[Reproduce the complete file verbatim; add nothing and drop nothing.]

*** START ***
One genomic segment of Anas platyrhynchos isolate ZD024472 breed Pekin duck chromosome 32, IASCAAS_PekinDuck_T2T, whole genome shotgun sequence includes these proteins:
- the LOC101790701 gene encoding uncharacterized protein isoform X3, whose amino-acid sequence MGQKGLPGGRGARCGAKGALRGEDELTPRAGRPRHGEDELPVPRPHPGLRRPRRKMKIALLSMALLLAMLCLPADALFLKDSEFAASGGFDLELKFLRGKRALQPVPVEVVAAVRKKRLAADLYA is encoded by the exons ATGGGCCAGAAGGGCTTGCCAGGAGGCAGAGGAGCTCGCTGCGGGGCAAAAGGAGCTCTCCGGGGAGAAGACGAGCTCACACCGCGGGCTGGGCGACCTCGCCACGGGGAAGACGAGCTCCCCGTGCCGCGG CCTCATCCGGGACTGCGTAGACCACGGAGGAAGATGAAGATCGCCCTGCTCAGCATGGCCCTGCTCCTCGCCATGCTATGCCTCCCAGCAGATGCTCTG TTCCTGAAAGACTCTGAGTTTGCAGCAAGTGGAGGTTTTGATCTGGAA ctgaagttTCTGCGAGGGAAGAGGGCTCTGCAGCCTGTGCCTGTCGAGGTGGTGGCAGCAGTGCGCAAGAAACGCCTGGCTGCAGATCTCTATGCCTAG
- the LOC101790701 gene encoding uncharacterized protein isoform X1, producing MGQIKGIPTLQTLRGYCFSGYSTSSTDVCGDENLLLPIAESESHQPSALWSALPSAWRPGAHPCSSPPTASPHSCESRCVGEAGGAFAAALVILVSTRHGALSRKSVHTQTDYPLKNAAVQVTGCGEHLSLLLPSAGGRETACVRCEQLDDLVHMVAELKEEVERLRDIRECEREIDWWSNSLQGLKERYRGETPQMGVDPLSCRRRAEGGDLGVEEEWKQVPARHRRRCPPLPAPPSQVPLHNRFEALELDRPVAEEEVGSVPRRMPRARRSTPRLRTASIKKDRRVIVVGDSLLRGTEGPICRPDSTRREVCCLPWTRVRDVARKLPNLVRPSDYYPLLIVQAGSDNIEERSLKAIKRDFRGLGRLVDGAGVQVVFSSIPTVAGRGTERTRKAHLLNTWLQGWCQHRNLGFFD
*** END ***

One genomic segment of Anas platyrhynchos isolate ZD024472 breed Pekin duck chromosome 32, IASCAAS_PekinDuck_T2T, whole genome shotgun sequence includes these proteins:
- the LOC101790701 gene encoding uncharacterized protein isoform X3, whose amino-acid sequence MGQKGLPGGRGARCGAKGALRGEDELTPRAGRPRHGEDELPVPRPHPGLRRPRRKMKIALLSMALLLAMLCLPADALFLKDSEFAASGGFDLELKFLRGKRALQPVPVEVVAAVRKKRLAADLYA is encoded by the exons ATGGGCCAGAAGGGCTTGCCAGGAGGCAGAGGAGCTCGCTGCGGGGCAAAAGGAGCTCTCCGGGGAGAAGACGAGCTCACACCGCGGGCTGGGCGACCTCGCCACGGGGAAGACGAGCTCCCCGTGCCGCGG CCTCATCCGGGACTGCGTAGACCACGGAGGAAGATGAAGATCGCCCTGCTCAGCATGGCCCTGCTCCTCGCCATGCTATGCCTCCCAGCAGATGCTCTG TTCCTGAAAGACTCTGAGTTTGCAGCAAGTGGAGGTTTTGATCTGGAA ctgaagttTCTGCGAGGGAAGAGGGCTCTGCAGCCTGTGCCTGTCGAGGTGGTGGCAGCAGTGCGCAAGAAACGCCTGGCTGCAGATCTCTATGCCTAG
- the LOC101790701 gene encoding uncharacterized protein isoform X1, producing MGQIKGIPTLQTLRGYCFSGYSTSSTDVCGDENLLLPIAESESHQPSALWSALPSAWRPGAHPCSSPPTASPHSCESRCVGEAGGAFAAALVILVSTRHGALSRKSVHTQTDYPLKNAAVQVTGCGEHLSLLLPSAGGRETACVRCEQLDDLVHMVAELKEEVERLRDIRECEREIDWWSNSLQGLKERYRGETPQMGVDPLSCRRRAEGGDLGVEEEWKQVPARHRRRCPPLPAPPSQVPLHNRFEALELDRPVAEEEVGSVPRRMPRARRSTPRLRTASIKKDRRVIVVGDSLLRGTEGPICRPDSTRREVCCLPWTRVRDVARKLPNLVRPSDYYPLLIVQAGSDNIEERSLKAIKRDFRGLGRLVDGAGVQVVFSSIPTVAGRGTERTRKAHLLNTWLQGWCQHRNLGFFD